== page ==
(from a Brick’ s Picks in the LA Weekly, c. 2007)
Several years ago i can remember walking into a posh Valley jazz joint and realizing, alas, no one else had wandered in. The place was so empty that the lounge area where the musicians set up away from the main dinner room seemed cavernous….which was too goddam bad, as one of the best pianists in jazz was up there with a remarkable quartet and the music was simply stunning. Chuck Manning was subbing for the regular saxophonist, and the stuff he came up with…free thinking rushes of chords that just filled up all that space in the room, or low tones, held, that flowed over the rhythm section in shades of blue…wow, and when he and the pianist met in the middle entirely new compositions burst out of whatever standard they were doing, completely new creations that took the breath away and then disappeared forever when they got back to the head and the traditional melody fell into place. Oh man, this jazz music is so ephemeral. All the recorded jazz that there is in the world—your entire music collection—it’s just an infinitesimal bit of all the jazz that’s ever been and will never be heard. Improvisation, it comes, and it goes. If you’re there, you’re lucky enough to hear it and maybe later you’ll remember a bit of it, can even pick out a trace on the piano, or try and write about it. Maybe a photo you took will spark a snippet in your mind’s ear. Maybe, just maybe, there’s even a recording somewhere. Those recordings….jazz fanatics can be driven mad by those, like that junkie following Bird around, desperately trying to catch every last note of his solos on a wire recorder before the bartender threw him out for not buying anything. Imagine that poor tortured bastard, haunted by all Bird’s solos that the world never hear again unless he can catch the sounds on his tinny little machine…and imagine his desperation as he was tossed again out into the street, hearing Bird’s alto spinning brilliance into the air that disappeared like a morning fog in the brutal summer sun….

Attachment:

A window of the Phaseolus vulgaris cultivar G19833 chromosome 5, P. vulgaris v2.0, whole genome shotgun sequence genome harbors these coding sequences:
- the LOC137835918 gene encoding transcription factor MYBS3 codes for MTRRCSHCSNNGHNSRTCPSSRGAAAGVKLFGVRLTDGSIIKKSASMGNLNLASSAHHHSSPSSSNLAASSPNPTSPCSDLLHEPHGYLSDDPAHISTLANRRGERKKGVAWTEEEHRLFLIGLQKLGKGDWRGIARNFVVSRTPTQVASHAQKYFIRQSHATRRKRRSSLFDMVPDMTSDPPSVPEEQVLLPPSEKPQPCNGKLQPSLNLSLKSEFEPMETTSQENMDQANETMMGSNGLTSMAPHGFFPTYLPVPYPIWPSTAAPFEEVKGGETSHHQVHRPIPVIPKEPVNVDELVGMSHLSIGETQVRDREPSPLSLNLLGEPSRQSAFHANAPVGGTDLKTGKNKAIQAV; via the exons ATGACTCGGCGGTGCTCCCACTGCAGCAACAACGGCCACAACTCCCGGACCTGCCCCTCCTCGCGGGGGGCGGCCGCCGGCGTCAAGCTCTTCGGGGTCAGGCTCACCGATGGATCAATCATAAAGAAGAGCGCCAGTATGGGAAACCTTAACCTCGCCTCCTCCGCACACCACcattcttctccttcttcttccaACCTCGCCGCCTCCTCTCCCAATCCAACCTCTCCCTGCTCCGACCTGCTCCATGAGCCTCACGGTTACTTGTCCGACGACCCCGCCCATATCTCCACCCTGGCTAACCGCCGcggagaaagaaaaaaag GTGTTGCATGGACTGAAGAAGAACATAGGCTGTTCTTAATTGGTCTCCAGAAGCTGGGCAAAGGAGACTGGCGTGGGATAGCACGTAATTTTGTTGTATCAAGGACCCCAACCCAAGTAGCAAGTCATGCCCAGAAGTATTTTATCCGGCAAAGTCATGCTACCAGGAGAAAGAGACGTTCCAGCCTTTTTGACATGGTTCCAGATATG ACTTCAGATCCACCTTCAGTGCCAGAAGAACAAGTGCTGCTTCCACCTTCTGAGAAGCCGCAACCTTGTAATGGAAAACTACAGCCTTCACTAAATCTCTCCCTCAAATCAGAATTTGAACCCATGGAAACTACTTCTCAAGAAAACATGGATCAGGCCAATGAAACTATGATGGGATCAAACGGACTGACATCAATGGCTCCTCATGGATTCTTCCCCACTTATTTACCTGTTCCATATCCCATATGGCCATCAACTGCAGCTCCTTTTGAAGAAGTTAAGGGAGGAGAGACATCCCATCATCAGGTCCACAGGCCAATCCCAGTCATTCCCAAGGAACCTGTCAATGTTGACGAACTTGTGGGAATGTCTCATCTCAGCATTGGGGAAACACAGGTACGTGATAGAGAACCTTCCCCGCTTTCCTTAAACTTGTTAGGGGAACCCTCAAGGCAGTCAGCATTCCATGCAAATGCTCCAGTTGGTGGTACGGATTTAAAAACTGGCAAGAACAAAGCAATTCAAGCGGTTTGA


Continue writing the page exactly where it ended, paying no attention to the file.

Went to the Desert Rose tonite to see saxophonist John Altman with the Mark Z Stevens Trio (Mark on drums, Chris Conner on bass and Jon Mayer on piano.) Alto Kim Richmond sat in for a stretch, always a joy, and the superb Mike Lang sat in for a pair of tunes on piano at the beginning of the second set, playing beautifully as always. While Lang played, Jon paced the room like a mountain lion smelling blood. He wanted to be back up there. After his second tune Mike Lang returned to the bar as the crowd applauded warmly. Jon sat down at the bench, an evil gleam in his eye, like it’s the 1930’s and it’s a cutting contest and it’s his turn now. Altman counts down and Jon went instantly mad on the piano, crazy comping, big fat angry chords with all kinds of Monkish space in between, and when it was his turn to solo he did so with a vengeance, grabbing the melody with both hands and whirling it into submission…building and building, each run more intense and impressive than the one before, beautiful figures and shards of melody and turning the old chestnut–damn I can’t remember the tune right now, but you’ve heard it before–turning it into something stunning, muscular, and intensely creative, just absolutely fearless improvisation. When he resolved it and dropped back into the head the crowd burst into loud, sustained applause, the kid behind me whooping like it was a rock concert. What an absolute treasure this cat is. Learned his art in NYC in the crucible of the fifties, brilliance and self destruction going hand in hand. He dropped out for a couple decades, wound up in L.A. No one here plays like Jon Mayer, and yet somehow he remains in the shadows. No one said jazz was fair.
John Altman is back at the Desert Rose (on Hillhurst at Prospect) wth the same stellar trio (the house trio, in fact) next Saturday. And if the crowd is lucky someone will sit in on the piano for a couple tunes, and then Jon will explode with pure creativity again. The purest.
A jazz promoter asked a fascinating question: